• Tartessos – a harbor city or an economical complex of small harbors and trade routes set on the mouth of the Guadalquivir river, in modern Andalusia, Spain. Tartessos is believed to be either the seat of an independent kingdom or a community of palatial cities devoted to exporting the mineral resources of the Hispanic mainland to the sea, to meet the Phoenician and Greek traders. Its destruction is still a matter of debate among historians, and one modern tendency tends to believe that Tartessos was never a city, but a culture complex.


United Kingdom[edit]

  • Calleva Atrebatum, Silchester, England – large Romano-British walled city 10 miles (16 km) south of present-day Reading, Berkshire. Just the walls remain and a street pattern can be discerned from the air.
  • Dunwich, England – lost to coastal erosion. Once a large town, now reduced to a small village
  • Evonium, Scotland – purported coronation site and capital of 40 kings
  • Fairbourne, Wales  managed retreat policy adopted by council in 2019 due to flooding prospects following climate change
  • Hallsands, Devon – built on a beach, last resident left in 1960, closed to public. Several derelict buildings still stand.
  • Hampton-on-Sea, England – a village in what is now the Hampton area of Herne Bay, Kent, drowned and abandoned between 1916 and 1921.
  • Kenfig, Wales – a village in Bridgend, encroached by sand and abandoned around the 13th century.
  • Nant Gwrtheyrn, Wales – former village on the North Welsh coast, abandoned after its quarry closed during World War II. Now regenerated as a language centre.
  • Old Sarum, England – population moved to nearby Salisbury in the 13th and 14th centuries, although the owners of the archaeological site retained the right to elect a Member of Parliament to represent Old Sarum until the 19th century (see William Pitt).
  • Ravenser Odd, England – important port near the mouth of the Humber, lost to coastal erosion in the 14th century.
  • Ravenspurn, England – near to Ravenser Odd, lost to coastal erosion at some time after 1471.
  • Roxburgh, Scotland – abandoned in the 15th century
  • Selsey, England – mostly abandoned to coastal erosion after 1043.
  • Skara Brae, Orkney, Scotland – Neolithic settlement buried under sediment. Uncovered by a winter storm in 1850.
  • Trellech, Wales – declined between the 13th and 15th centuries.
  • Winchelsea, East Sussex – old Winchelsea, important Channel port, population of over 4000, abandoned after 1287 inundation and coastal erosion. Modern Winchelsea, 2 miles (3.2 km) inland, was built to replace it as a planned town by Edward I of England


North America[edit]


  • L’Anse aux Meadows – Viking settlement founded around 1000. Now a UNESCO World Heritage Site.
  • Lost Villages – The Lost Villages are ten communities (Aultsville, Dickinson’s Landing, Farran’s Point, Maple Grove, Mille Roches, Moulinette, Santa Cruz, Sheek’s Island, Wales, Woodlands) in the Canadian province of Ontario, in the former townships of Cornwall and Osnabruck (now South Stormont) near Cornwall, which were permanently submerged by the creation of the St. Lawrence Seaway in 1958.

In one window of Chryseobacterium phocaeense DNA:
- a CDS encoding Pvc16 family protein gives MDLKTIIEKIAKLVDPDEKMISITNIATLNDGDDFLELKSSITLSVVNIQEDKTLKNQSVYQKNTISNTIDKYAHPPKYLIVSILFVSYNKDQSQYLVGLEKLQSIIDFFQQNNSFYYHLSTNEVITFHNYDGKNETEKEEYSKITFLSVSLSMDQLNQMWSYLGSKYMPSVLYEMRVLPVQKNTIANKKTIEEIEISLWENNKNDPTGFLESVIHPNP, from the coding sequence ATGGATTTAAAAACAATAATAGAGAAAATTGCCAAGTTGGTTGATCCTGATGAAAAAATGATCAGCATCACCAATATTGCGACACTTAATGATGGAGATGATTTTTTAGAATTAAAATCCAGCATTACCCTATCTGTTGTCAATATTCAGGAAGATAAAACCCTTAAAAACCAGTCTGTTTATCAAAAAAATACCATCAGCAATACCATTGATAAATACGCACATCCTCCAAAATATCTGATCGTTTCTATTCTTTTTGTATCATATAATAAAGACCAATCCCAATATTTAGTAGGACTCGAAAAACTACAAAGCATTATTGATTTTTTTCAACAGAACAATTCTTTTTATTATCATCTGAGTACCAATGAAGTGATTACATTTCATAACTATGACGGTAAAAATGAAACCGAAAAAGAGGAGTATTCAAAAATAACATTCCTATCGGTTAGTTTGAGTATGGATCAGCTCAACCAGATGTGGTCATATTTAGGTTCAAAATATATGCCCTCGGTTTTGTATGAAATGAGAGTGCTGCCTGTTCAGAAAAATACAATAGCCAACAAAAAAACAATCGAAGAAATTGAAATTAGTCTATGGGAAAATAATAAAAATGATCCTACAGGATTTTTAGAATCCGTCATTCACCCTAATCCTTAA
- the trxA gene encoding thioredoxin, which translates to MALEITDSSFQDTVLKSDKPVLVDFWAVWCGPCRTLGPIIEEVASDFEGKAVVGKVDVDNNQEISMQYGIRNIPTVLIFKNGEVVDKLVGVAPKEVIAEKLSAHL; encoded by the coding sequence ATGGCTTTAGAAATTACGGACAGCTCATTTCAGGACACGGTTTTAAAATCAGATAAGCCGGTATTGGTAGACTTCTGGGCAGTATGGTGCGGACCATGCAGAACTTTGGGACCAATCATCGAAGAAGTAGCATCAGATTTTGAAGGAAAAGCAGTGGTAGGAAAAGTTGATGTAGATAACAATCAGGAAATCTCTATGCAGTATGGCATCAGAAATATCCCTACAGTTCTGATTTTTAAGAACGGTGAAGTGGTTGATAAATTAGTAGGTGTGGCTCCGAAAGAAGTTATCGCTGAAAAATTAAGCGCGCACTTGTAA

Mexico and Central America[edit]

Maya cities[edit]

Incomplete list – for further information, see Maya civilization

  • Calakmul – One of two superpowers in the classic Maya period. Now a UNESCO World Heritage Site.
  • Chichen Itza – This ancient place of pilgrimage is still the most visited Maya ruin. Now a UNESCO World Heritage Site.
  • Coba
  • Copán – In modern Honduras. Now a UNESCO World Heritage Site.
  • Naachtun – Rediscovered in 1922, it remains one of the most remote and least visited Maya sites. Located 44 km (27 miles) south-south-east of Calakmul, and 65 km (40 miles) north of Tikal, it is believed to have had strategic importance to, and been vulnerable to military attacks by, both neighbours. Its ancient name was identified in the mid-1990s as Masuul.
  • Palenque — in the Mexican state of Chiapas, known for its beautiful art and architecture. Now a UNESCO World Heritage Site.
  • Tikal — One of two major powers in the classic Maya period. Now a UNESCO World Heritage Site.
  • Tulum – Mayan coastal city.
Olmec cities[edit]
Totonac Cities[edit]
  • Teotihuacan – Pre-Aztec Mexico.[20] Now a UNESCO World Heritage Site.
  • Izapa – Chief city of the Izapa civilization, whose territory extended from the Gulf Coast across to the Pacific Coast of Chiapas, in present-day Mexico, and Guatemala.
  • Guayabo – In Costa Rica. It is believed that the site was inhabited from 1500 BCE to 1400 CE, and had at its peak a population of around 10,000.

United States[edit]


South America[edit]

Inca cities[edit]

  • Choquequirao – One of the last bastions of Incan resistance against the Spaniards and refuge of Manco Inca Yupanqui.
  • Machu Picchu – Possibly Pachacuti‘s Family Palace. Now a UNESCO World Heritage Site.
  • Vilcabamba – Currently known as Espiritu Pampa, the capital of the Neo-Inca State (1539–1572).
  • Vitcos – Currently known as Rosaspata, a residence and ceremonial center of the Neo-Inca State.


Status Unknown[edit]

Undiscovered and fictional lost cities[edit]


That some cities are considered legendary does not mean they did not in fact exist. Some that were once considered legendary are now known to have existed, such as Troy and Bjarmaland.